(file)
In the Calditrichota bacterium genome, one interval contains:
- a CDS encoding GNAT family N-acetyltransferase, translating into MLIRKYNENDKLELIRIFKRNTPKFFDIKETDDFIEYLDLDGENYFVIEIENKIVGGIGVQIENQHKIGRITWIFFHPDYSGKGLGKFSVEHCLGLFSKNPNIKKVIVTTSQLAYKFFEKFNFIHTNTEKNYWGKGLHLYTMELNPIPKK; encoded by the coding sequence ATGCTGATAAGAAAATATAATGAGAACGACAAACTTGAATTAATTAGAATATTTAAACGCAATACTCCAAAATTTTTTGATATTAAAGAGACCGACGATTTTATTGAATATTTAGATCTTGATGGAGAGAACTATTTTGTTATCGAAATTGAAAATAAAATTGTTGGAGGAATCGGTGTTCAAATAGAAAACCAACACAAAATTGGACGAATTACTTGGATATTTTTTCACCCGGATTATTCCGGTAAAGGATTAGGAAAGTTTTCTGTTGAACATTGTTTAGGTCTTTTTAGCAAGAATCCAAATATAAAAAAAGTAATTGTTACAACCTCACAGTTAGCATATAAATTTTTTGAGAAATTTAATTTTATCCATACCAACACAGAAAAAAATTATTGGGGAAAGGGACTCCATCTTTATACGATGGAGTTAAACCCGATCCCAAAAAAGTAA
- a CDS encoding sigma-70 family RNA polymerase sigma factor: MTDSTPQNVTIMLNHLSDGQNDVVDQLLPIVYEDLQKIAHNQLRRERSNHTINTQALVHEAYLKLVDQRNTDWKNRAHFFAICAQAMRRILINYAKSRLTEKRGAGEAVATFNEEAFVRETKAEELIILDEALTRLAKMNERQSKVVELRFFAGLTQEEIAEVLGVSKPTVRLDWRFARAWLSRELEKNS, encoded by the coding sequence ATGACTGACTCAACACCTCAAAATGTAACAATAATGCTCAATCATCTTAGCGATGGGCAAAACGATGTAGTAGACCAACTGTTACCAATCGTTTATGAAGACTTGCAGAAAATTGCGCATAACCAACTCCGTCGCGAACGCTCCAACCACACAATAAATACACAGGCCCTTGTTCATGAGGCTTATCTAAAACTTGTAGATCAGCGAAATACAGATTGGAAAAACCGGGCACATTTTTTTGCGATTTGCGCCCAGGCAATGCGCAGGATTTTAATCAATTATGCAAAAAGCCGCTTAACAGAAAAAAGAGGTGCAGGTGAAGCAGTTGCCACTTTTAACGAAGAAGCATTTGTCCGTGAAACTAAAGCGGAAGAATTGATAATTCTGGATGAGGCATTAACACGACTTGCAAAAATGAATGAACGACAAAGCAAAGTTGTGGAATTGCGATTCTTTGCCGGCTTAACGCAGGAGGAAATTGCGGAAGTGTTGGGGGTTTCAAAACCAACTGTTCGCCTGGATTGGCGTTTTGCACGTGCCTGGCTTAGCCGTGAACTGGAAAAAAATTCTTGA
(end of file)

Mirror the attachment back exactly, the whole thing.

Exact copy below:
In the Calditrichota bacterium genome, one interval contains:
- a CDS encoding GNAT family N-acetyltransferase, translating into MLIRKYNENDKLELIRIFKRNTPKFFDIKETDDFIEYLDLDGENYFVIEIENKIVGGIGVQIENQHKIGRITWIFFHPDYSGKGLGKFSVEHCLGLFSKNPNIKKVIVTTSQLAYKFFEKFNFIHTNTEKNYWGKGLHLYTMELNPIPKK; encoded by the coding sequence ATGCTGATAAGAAAATATAATGAGAACGACAAACTTGAATTAATTAGAATATTTAAACGCAATACTCCAAAATTTTTTGATATTAAAGAGACCGACGATTTTATTGAATATTTAGATCTTGATGGAGAGAACTATTTTGTTATCGAAATTGAAAATAAAATTGTTGGAGGAATCGGTGTTCAAATAGAAAACCAACACAAAATTGGACGAATTACTTGGATATTTTTTCACCCGGATTATTCCGGTAAAGGATTAGGAAAGTTTTCTGTTGAACATTGTTTAGGTCTTTTTAGCAAGAATCCAAATATAAAAAAAGTAATTGTTACAACCTCACAGTTAGCATATAAATTTTTTGAGAAATTTAATTTTATCCATACCAACACAGAAAAAAATTATTGGGGAAAGGGACTCCATCTTTATACGATGGAGTTAAACCCGATCCCAAAAAAGTAA
- a CDS encoding sigma-70 family RNA polymerase sigma factor: MTDSTPQNVTIMLNHLSDGQNDVVDQLLPIVYEDLQKIAHNQLRRERSNHTINTQALVHEAYLKLVDQRNTDWKNRAHFFAICAQAMRRILINYAKSRLTEKRGAGEAVATFNEEAFVRETKAEELIILDEALTRLAKMNERQSKVVELRFFAGLTQEEIAEVLGVSKPTVRLDWRFARAWLSRELEKNS, encoded by the coding sequence ATGACTGACTCAACACCTCAAAATGTAACAATAATGCTCAATCATCTTAGCGATGGGCAAAACGATGTAGTAGACCAACTGTTACCAATCGTTTATGAAGACTTGCAGAAAATTGCGCATAACCAACTCCGTCGCGAACGCTCCAACCACACAATAAATACACAGGCCCTTGTTCATGAGGCTTATCTAAAACTTGTAGATCAGCGAAATACAGATTGGAAAAACCGGGCACATTTTTTTGCGATTTGCGCCCAGGCAATGCGCAGGATTTTAATCAATTATGCAAAAAGCCGCTTAACAGAAAAAAGAGGTGCAGGTGAAGCAGTTGCCACTTTTAACGAAGAAGCATTTGTCCGTGAAACTAAAGCGGAAGAATTGATAATTCTGGATGAGGCATTAACACGACTTGCAAAAATGAATGAACGACAAAGCAAAGTTGTGGAATTGCGATTCTTTGCCGGCTTAACGCAGGAGGAAATTGCGGAAGTGTTGGGGGTTTCAAAACCAACTGTTCGCCTGGATTGGCGTTTTGCACGTGCCTGGCTTAGCCGTGAACTGGAAAAAAATTCTTGA